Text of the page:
The Four Paths to Success

Statue of a reclining monk drinking tea

Hav­ing recent­ly dis­cussed the indi­vid­ual fac­tors com­pris­ing the ‘four paths to suc­cess’ (iddhipā­da), the fol­low­ing pas­sage from Bud­dhad­ham­ma illus­trates how these four fac­tors apply in a prac­ti­cal set­ting:

These four paths to suc­cess are mutu­al­ly sup­port­ive and tend to arise in uni­son. For exam­ple, one may be very enthu­si­as­tic about some­thing and very ener­gized; with such ener­gy the mind is focused and one pays close atten­tion; there is then the oppor­tu­ni­ty for wis­dom to be used for inves­ti­ga­tion. The sep­a­ra­tion of these four fac­tors aims to high­light in dif­fer­ent sit­u­a­tions which fac­tor is promi­nent, act­ing as a cat­a­lyst for the oth­ers.

For exam­ple, sev­er­al peo­ple may be lis­ten­ing to a Dham­ma talk. One per­son likes to study the Dham­ma and lis­tens with delight in the truth; she wants to deep­en her under­stand­ing of the Dham­ma (or per­haps sim­ply takes plea­sure in that par­tic­u­lar talk or she likes the speak­er) and lis­tens with one-point­ed atten­tion. Chan­da is thus the pre­dom­i­nant fac­tor and induces con­cen­tra­tion along with oth­er virtues.

Anoth­er per­son has a dis­po­si­tion, or sim­ply has a con­vic­tion in that moment, that when fac­ing a nec­es­sary task, one must fight and gain victory—one must con­front the task at hand and bring it to com­ple­tion. He thus sees the sub­ject mat­ter of the talk as a chal­lenge, as some­thing that must be under­stood. In this case viriya is the pre­vail­ing fac­tor.

Anoth­er per­son has the dis­po­si­tion of being atten­tive and respon­si­ble; what­ev­er she engages with she responds and pays atten­tion to. She is thus deter­mined to fol­low the pre­sen­ta­tion of the talk; in this case cit­ta is the pre­dom­i­nant fac­tor.

Final­ly, a fourth per­son wish­es to exam­ine whether the Dham­ma being pro­pound­ed is true or not, whole­some or not, or he looks at the log­ic of the pre­sen­ta­tion. While lis­ten­ing he inves­ti­gates and his mind is one-point­ed on the sub­ject of the talk. In this case vimaṁsā is chief.

Due to the inter­re­la­tion­ship of these fac­tors, there are some pas­sages which deter­mine the promi­nent or lead­ing fac­tor in spe­cif­ic cir­cum­stances. More­over, they refer to the four paths to suc­cess as the four ‘gov­er­nors’ (adhipati) or the four kinds of ‘sov­er­eign­ty’ (adhipateyya).

The gist of devel­op­ing con­cen­tra­tion in line with the four paths to suc­cess is to take one’s work, activ­i­ty, or desired goal as the object of atten­tion, and then to muster enthu­si­asm, ener­gy, focused atten­tion, or inves­ti­ga­tion as a pri­ma­ry sup­port. This will give rise to strong con­cen­tra­tion, which leads to both joy and suc­cess.

In Dham­ma prac­tice, in the act of study­ing, or while per­form­ing any oth­er activ­i­ty, when one wish­es for con­cen­tra­tion in order to accom­plish the task, one should gen­er­ate one of the four paths to suc­cess as a lead­ing spir­i­tu­al fac­tor. Con­cen­tra­tion, con­tent­ment, and suc­cess in one’s work can then be expect­ed to arise nat­u­ral­ly. More­over, part of one’s med­i­ta­tion and spir­i­tu­al prac­tice will take place in the class­room, at home, in the fields, at the office, and indeed every­where.

For exam­ple, when a teacher teach­es a sub­ject of study, she makes her­self a ‘vir­tu­ous friend’ (kalyāṇa-mit­ta), by help­ing the pupils see the val­ue of this branch of knowl­edge and by reveal­ing how this knowl­edge may be ben­e­fi­cial to their lives, say as an aid to find­ing work in the future, as a way to move ahead in life, or as prof­itable in some oth­er way (here she uses crav­ing as a means for gen­er­at­ing enthu­si­asm). Or bet­ter than that, she points out the ben­e­fits for every­one, say as a way of help­ing all human beings (this is ‘pure’ enthu­si­asm), until the pupils devel­op a love for learn­ing because they want to gain this knowl­edge. This is a way of rous­ing chan­da.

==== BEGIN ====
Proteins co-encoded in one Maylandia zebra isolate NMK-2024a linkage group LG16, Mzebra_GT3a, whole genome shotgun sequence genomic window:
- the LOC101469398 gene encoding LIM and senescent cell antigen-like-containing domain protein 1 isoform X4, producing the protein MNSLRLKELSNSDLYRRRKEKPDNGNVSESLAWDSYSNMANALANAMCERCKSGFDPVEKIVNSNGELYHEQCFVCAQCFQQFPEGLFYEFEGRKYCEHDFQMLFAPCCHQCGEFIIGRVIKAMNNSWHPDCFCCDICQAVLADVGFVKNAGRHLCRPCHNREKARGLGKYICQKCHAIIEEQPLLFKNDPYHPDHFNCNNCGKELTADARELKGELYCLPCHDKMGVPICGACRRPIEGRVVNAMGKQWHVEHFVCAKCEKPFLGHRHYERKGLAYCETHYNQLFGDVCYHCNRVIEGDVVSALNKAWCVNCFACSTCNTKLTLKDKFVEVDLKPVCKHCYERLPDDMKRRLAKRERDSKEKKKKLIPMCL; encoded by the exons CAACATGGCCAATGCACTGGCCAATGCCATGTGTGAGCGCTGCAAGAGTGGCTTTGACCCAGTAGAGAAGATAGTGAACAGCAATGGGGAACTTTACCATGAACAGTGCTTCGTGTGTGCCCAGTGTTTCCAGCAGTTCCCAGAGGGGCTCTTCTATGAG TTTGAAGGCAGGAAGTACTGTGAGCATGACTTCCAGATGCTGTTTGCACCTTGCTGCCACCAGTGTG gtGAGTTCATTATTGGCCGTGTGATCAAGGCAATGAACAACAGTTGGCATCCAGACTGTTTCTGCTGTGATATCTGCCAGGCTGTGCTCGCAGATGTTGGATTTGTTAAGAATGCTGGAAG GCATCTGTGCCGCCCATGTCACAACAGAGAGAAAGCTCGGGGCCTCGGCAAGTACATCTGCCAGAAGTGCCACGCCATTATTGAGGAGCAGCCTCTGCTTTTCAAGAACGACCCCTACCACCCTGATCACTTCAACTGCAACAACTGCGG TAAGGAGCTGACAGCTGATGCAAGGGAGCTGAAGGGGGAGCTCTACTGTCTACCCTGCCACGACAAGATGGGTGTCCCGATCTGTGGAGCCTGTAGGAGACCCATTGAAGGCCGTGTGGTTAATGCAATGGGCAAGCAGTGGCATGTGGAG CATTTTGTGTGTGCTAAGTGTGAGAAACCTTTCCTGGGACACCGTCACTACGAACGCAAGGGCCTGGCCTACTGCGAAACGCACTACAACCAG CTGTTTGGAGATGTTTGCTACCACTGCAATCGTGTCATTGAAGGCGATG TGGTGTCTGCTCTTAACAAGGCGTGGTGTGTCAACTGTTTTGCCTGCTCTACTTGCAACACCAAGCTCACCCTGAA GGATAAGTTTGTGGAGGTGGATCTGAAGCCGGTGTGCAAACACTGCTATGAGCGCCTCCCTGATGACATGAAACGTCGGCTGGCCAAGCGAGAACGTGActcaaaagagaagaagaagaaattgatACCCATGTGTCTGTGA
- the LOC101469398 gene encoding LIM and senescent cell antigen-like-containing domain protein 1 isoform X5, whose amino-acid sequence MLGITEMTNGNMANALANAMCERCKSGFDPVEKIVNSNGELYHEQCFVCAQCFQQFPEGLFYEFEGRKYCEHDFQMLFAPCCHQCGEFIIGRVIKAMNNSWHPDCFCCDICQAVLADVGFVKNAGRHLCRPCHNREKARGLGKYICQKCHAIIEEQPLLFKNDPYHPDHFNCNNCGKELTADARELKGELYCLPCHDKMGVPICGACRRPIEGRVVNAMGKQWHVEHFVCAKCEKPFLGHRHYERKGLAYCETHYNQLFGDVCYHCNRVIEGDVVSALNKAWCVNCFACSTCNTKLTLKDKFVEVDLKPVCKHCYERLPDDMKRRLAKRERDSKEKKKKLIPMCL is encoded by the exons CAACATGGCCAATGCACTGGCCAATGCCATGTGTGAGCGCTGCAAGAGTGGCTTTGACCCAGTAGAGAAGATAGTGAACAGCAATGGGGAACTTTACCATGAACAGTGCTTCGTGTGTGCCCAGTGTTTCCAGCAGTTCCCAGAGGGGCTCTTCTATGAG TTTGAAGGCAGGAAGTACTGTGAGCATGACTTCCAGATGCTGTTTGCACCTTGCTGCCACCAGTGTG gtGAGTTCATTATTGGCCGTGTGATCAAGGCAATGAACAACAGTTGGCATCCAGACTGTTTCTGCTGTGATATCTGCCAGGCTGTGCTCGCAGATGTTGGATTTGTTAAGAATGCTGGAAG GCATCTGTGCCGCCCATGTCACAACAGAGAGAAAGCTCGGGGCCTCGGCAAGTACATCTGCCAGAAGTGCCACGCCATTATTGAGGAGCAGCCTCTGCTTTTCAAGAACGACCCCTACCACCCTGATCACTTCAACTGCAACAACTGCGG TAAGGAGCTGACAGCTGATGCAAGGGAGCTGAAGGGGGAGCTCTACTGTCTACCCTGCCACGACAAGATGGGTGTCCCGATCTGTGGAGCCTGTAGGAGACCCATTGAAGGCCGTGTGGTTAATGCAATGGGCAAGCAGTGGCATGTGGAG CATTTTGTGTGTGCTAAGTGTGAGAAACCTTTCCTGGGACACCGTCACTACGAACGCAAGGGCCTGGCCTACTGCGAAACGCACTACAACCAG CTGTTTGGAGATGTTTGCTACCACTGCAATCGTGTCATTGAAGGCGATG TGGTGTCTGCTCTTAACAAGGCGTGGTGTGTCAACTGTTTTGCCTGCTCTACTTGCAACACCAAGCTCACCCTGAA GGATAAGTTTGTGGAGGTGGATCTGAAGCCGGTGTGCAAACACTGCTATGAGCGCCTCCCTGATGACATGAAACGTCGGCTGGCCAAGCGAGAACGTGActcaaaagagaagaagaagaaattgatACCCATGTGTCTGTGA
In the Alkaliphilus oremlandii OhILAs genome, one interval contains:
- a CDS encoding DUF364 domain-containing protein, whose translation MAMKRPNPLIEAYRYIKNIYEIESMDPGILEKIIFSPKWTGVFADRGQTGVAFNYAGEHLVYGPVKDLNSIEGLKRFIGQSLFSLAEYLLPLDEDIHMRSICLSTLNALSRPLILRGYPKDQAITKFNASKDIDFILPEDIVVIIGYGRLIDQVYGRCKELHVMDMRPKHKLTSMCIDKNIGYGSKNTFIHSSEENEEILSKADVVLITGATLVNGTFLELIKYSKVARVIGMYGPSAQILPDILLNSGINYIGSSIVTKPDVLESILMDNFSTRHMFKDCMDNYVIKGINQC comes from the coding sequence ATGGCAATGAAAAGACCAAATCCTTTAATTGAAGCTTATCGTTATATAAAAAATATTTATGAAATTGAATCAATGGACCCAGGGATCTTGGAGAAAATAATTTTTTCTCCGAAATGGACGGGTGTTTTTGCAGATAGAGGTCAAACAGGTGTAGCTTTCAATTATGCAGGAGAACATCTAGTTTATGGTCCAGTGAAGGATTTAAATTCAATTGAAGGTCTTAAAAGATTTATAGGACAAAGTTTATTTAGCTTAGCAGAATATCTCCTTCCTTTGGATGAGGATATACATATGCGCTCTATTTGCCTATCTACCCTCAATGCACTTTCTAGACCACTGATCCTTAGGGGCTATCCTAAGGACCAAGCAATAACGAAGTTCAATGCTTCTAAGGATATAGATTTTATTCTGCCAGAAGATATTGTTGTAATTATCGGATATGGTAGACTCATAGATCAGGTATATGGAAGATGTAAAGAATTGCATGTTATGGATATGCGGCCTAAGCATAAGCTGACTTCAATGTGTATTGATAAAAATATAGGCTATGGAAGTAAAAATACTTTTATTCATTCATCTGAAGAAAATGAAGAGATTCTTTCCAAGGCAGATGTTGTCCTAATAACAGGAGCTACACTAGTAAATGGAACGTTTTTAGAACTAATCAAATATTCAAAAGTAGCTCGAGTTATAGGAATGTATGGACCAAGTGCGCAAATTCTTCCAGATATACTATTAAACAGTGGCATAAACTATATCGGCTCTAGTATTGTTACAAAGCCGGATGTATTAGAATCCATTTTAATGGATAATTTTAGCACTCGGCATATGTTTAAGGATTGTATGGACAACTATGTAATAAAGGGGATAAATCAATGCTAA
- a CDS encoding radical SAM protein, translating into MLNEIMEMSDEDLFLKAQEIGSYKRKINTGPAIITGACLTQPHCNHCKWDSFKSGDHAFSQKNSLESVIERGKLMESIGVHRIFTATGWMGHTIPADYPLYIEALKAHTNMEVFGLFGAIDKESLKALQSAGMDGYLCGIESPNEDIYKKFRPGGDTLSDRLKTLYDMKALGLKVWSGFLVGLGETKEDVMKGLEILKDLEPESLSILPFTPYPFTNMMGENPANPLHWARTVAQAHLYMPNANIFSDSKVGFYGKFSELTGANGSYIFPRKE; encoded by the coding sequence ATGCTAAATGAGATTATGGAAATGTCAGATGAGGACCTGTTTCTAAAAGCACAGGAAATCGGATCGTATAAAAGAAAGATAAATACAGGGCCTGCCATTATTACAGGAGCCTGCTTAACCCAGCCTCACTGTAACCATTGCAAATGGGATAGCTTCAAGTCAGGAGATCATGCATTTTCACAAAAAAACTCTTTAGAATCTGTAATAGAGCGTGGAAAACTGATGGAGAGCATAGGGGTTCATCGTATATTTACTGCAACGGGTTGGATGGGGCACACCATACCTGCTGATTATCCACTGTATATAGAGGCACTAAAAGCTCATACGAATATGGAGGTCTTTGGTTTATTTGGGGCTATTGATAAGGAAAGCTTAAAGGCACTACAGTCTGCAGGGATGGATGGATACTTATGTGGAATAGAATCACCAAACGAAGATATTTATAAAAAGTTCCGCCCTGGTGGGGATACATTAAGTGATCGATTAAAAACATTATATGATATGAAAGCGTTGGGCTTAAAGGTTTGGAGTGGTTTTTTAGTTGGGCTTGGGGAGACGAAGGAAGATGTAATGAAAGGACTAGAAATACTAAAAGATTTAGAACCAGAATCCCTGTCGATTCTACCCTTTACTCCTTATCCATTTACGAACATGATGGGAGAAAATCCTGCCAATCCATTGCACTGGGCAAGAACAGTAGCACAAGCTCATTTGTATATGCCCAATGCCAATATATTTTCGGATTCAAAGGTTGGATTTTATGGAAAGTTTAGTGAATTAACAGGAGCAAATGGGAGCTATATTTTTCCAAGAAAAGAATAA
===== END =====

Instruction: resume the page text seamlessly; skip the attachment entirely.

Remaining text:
Alter­na­tive­ly, she may speak of this knowl­edge as some­thing which tests a person’s aware­ness, dis­cern­ment, and capa­bil­i­ty, stim­u­lat­ing an ardour for learn­ing, or she dis­cuss­es the accom­plish­ments of oth­ers, pro­duc­ing a fight­ing spir­it in the pupils. This is a way of rous­ing viriya.

She may stim­u­late a sense of respon­si­bil­i­ty in the pupils, so that they see the con­nec­tion and impor­tance of this knowl­edge to their lives and to soci­ety as a whole, say by point­ing out issues of dan­ger and safe­ty. This way, although the stu­dents may not be par­tic­u­lar­ly pas­sion­ate about the sub­ject of study, they will take an inter­est and give their undi­vid­ed atten­tion. This is a way of rous­ing cit­ta.

She may teach using meth­ods of inquiry, exper­i­men­ta­tion, or rea­son­ing, say by pos­ing ques­tions or conun­drums, which requires the pupils to apply inves­ti­ga­tion. Thus the pupils will study intent­ly. This is a method of apply­ing vimaṁsā.

It is even bet­ter if the teacher is able to rec­og­nize the dis­po­si­tion of indi­vid­ual stu­dents and rous­es the spe­cif­ic fac­tor lead­ing to suc­cess which is com­pat­i­ble with his or her dis­po­si­tion; or she may rouse sev­er­al fac­tors simul­ta­ne­ous­ly. At the same time, stu­dents (or any­one else engaged in work) who are clever may apply wise reflec­tion (yon­iso-man­asikāra) to rouse the paths to suc­cess by them­selves.

From: Ven. Phra Payutto’s chap­ter in Bud­dhad­hamma on con­cen­tra­tion.

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